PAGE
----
Gun Violence

About Gun Violence

Gun violence is a public health crisis that threatens the physical and mental health of our communities. If you’re struggling to find ways to cope, you’re not alone. Everyone has a different experience in traumatic events. And, whether it’s experiencing gun violence firsthand, or learning about it in the news, there is likely a strong emotional reaction that negatively impacts mental wellbeing. 

Difficult emotions can come up relative to gun violence in so many ways: grieving over a personal loss, feeling triggered by violence in the news, and even a sense of overwhelm over a lack of ability to address the systemic core issue of gun violence. As gun violence causes physical and emotional pain in America, it is important that you prioritize finding the skills to cope in your time of need. We are here to support you. 

Text HOME to 741741 to reach a volunteer Crisis Counselor. Free, 24/7.

Coping with traumatic events

Trauma is an emotional response to a terrible event. If you are experiencing difficult emotions any day—and especially now—your feelings are valid. You are not alone. 

Some common reactions to traumatic events include:

  • Physical. Symptoms not related to a medical condition like stomach pain, muscle tension and headaches, change in sleep and/or eating patterns.
  • Daily functioning. Trouble concentrating, disengaging from things you normally enjoy.
  • Emotional. Increased sense of fear, unable to get images/stories out of your head, guilt, hypervigilance.
  • Spiritual/morality. Questioning the inherent good in people, wondering why this would happen.  
  • Social/occupational. Withdrawing from friends and family, calling out sick at work/school because of fear or other non-physical illness related reasons.

Many of us are in positions to care for others while also tending to our own needs, such as parents, teachers, first responders, mental health professionals, etc. It is important to find a balance that works for your unique situation to acknowledge your emotions and validate them for both yourself and others.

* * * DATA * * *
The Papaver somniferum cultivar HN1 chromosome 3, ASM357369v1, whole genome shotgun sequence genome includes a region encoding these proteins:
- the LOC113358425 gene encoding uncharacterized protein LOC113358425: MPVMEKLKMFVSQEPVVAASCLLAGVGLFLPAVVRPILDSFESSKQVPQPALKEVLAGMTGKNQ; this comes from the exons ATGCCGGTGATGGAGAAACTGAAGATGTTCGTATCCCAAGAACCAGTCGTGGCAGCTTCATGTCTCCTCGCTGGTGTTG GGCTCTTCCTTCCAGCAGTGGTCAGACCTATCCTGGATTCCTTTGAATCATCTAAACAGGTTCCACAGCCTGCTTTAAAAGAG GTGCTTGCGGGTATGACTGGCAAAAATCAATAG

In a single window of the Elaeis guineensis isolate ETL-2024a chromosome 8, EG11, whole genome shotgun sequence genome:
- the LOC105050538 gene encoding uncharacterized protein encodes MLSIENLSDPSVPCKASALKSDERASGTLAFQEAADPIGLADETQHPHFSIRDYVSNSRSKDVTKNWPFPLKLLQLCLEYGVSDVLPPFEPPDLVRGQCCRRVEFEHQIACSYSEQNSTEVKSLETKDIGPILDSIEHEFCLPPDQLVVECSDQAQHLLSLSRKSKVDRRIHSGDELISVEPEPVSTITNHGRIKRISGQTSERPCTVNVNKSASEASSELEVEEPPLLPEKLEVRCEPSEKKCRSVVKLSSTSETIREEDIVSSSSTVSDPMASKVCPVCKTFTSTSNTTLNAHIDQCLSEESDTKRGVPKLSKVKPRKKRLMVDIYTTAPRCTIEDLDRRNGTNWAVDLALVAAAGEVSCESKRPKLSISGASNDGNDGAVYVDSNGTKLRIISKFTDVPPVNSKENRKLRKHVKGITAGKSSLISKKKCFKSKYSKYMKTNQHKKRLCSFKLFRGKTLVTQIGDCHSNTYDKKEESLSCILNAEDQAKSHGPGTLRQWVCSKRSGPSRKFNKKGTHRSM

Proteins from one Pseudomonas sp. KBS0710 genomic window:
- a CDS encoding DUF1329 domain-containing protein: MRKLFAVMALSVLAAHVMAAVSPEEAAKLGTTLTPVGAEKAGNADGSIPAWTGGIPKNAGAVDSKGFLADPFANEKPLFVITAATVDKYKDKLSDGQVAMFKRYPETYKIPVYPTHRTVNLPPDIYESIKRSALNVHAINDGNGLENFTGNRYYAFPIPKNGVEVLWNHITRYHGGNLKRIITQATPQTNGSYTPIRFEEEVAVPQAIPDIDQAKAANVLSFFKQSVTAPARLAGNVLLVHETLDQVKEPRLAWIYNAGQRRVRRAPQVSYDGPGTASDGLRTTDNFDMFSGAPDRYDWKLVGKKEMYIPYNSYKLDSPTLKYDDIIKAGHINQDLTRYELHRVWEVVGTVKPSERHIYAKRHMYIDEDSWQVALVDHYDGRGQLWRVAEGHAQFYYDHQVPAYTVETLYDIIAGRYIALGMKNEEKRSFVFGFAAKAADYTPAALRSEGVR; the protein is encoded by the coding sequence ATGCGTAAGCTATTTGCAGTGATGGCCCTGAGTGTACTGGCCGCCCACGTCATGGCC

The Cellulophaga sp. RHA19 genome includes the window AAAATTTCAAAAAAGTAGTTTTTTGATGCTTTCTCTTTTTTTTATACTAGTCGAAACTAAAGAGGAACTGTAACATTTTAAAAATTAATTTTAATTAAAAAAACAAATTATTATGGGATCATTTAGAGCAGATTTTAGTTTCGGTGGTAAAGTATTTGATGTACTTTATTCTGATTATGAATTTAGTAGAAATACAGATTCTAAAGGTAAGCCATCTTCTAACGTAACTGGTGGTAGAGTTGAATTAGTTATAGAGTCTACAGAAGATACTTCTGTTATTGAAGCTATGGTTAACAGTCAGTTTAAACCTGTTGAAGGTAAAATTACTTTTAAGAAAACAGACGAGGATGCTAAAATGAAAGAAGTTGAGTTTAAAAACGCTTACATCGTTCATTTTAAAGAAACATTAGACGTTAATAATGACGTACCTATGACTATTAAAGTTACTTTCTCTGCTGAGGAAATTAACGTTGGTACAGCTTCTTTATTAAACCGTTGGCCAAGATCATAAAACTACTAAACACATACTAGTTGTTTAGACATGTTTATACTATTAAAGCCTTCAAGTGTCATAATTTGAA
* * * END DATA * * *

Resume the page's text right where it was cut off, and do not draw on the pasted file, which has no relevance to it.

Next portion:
If you are experiencing difficult emotions, here are some ways to cope: 

  • Reach out for support. You don’t have to go through hard things alone. Text HOME to 741741 to reach a volunteer Crisis Counselor. We’re here for you. 
  • Listen to your body. Ask yourself ‘where am I feeling discomfort in my body?’ It helps some people to actually write out the answer to this question. Understanding where your body holds discomfort can help you better manage it. 
  • Ground yourself. Name 5 things you can see, name 4 things you can feel, name 3 things you can hear, name 2 things you can smell and 1 thing you can taste. 
  • Trust yourself. If you have experienced trauma in your past, you likely used some coping skills. You are stronger than you might think and you know yourself best. Make a list of previously used coping skills and see if there are any of those you can try at this moment. 
  • Set boundaries. Take time to reflect on your own boundaries. Use this self awareness to determine when you are able to support others and when you are not. Take a break from the media to manage your exposure to traumatic stories.
  • Mental health support. Find mental health resources in your area with the Substance Abuse and Mental Health Services Administration (SAMHSA)’s Treatment finder.

 

If you’re watching news about gun violence unfold, you may also be wondering how you can help. Here are some of the tips we share with our volunteer Crisis Counselors who are supporting people who are texting in crisis because of gun violence. 

  1. Validate feelings. If someone confides in you about how they’re struggling to cope, it’s important to validate and acknowledge how they’re feeling. Try phrases like, “I’m hearing you feel enraged and devastated by what happened,” or “I can hear how (infuriating, exhausting, heartbreaking) this is for you.”
  2. Help them find connection. If someone is in crisis, it may be helpful for them to find connection to their friends or family. But, you can’t be there for everyone all the time. Help them identify a shortlist of people or resources to turn to who can give them the support they need. 
  3. Encourage them to take care of their mental health. It can be hard for people to step away to take care of themselves. Show your support by helping them identify a few small things they can do to prioritize their mental health. This could include taking a break from media, going outside, listening to music, and more. 

With the layers of trauma and violence unfolding in front of us, it’s understandable to feel sadness, grief, anxiety, and everything in between. Your feelings are valid. Crisis Text Line is here to listen and offer support. The bravest thing you can do is to reach out. Text HOME to 741741 to reach a volunteer Crisis Counselor.

In a crisis?

Text HOME to 741741 to connect with a Crisis Counselor

Free 24/7 support at your fingertips.
In a crisis?

Text HOME to 741741 to connect with a Crisis Counselor

Free 24/7 support at your fingertips.

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